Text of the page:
“Culture in all its early uses was a noun of process: the tending of something, basically crops or…”

“Culture in all its early uses was a noun of process: the tending of something, basically crops or animals. The subsidiary coulter — ploughshare, had travelled by a different linguistic route, from culter, L — ploughshare, culter, OE, to the variant English spellings culter, colter, coulter and as late as eCl7 culture (Webster, Duchess of Malfi, III, ii: ‘hot burning cultures). This provided a further basis for the important next stage of meaning, by metaphor. From eCl6 the tending of natural growth was extended to process of human development, and this, alongside the original meaning in husbandry, was the main sense until lC18 and eC19. Thus More: ‘to the culture and profit of their minds; Bacon: ‘the culture and manurance of minds (1605); Hobbes: ‘a culture of their minds (1651); Johnson: ‘she neglected the culture of her understanding (1759). At various points in this development two crucial changes occurred: first, a degree of habituation to the metaphor, which made the sense of human tending direct; second, an extension of particular processes to a general process, which the word could abstractly carry.”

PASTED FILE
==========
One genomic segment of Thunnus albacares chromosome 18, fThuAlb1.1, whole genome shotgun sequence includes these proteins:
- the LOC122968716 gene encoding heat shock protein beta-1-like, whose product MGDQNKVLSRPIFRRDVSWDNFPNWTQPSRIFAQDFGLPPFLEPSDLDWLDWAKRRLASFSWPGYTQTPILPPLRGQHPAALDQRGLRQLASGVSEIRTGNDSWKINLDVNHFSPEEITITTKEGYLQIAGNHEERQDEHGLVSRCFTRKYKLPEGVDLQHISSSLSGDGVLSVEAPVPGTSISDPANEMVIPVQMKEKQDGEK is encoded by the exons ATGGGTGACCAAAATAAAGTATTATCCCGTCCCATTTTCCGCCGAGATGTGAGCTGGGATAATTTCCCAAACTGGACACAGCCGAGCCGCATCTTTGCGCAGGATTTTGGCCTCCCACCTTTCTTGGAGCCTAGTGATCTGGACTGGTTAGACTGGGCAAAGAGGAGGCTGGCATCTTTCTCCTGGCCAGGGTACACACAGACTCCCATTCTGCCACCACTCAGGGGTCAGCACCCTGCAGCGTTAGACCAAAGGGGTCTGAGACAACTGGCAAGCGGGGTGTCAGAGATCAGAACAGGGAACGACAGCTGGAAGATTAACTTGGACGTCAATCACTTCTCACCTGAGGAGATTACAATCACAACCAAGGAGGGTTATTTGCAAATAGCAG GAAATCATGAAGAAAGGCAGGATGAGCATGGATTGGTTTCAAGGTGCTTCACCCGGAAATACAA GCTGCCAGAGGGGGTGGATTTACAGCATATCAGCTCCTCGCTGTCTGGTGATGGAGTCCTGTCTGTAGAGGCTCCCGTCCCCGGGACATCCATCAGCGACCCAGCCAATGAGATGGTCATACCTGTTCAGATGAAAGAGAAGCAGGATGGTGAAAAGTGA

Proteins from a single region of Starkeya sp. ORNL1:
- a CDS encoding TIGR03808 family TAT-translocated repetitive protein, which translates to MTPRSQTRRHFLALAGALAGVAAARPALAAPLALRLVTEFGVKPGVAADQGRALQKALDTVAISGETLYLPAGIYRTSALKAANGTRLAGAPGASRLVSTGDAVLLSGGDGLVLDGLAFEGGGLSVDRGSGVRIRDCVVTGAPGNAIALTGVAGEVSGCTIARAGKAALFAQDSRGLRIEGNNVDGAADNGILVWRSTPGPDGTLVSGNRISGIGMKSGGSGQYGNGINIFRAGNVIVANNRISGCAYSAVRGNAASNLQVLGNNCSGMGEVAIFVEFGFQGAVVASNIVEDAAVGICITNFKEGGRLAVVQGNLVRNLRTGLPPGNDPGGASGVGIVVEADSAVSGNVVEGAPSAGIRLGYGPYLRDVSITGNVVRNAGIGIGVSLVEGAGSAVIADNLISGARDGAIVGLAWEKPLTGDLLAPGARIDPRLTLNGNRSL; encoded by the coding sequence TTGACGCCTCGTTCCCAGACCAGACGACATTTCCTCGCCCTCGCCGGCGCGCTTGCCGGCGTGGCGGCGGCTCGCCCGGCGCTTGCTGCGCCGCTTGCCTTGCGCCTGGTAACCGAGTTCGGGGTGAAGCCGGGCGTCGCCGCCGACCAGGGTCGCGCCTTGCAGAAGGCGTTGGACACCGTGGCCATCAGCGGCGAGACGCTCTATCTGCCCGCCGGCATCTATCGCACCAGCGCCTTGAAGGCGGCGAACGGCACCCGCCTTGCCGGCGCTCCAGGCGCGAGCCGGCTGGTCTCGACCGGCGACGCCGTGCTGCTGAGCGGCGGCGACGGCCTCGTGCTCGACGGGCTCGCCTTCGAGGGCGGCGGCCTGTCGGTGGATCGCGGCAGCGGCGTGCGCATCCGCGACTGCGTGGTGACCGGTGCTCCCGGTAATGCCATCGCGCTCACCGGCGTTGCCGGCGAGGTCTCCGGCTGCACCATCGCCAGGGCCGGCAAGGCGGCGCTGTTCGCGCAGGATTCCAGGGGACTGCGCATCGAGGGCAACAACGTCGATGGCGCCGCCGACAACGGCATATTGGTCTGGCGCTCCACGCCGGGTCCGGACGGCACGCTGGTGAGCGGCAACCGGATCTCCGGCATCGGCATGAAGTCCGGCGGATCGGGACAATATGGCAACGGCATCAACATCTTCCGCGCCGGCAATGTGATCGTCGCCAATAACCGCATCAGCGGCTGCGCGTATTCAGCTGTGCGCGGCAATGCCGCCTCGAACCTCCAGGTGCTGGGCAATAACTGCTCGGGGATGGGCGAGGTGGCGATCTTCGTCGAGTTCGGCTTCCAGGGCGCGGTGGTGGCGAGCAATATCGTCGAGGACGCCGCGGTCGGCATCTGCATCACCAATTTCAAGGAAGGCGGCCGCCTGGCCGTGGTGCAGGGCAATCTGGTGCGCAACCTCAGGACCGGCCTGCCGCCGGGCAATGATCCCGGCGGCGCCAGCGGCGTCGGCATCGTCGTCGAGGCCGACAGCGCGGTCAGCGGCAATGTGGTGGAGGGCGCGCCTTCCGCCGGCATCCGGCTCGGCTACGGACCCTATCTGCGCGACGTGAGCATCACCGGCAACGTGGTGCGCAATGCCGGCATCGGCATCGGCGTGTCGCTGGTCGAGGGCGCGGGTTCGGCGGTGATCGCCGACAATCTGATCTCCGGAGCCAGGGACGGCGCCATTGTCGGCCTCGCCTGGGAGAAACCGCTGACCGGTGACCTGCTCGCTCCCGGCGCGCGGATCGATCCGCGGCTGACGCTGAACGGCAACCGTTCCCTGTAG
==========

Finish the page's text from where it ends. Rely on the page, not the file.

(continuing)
Raymond Williams, Keywords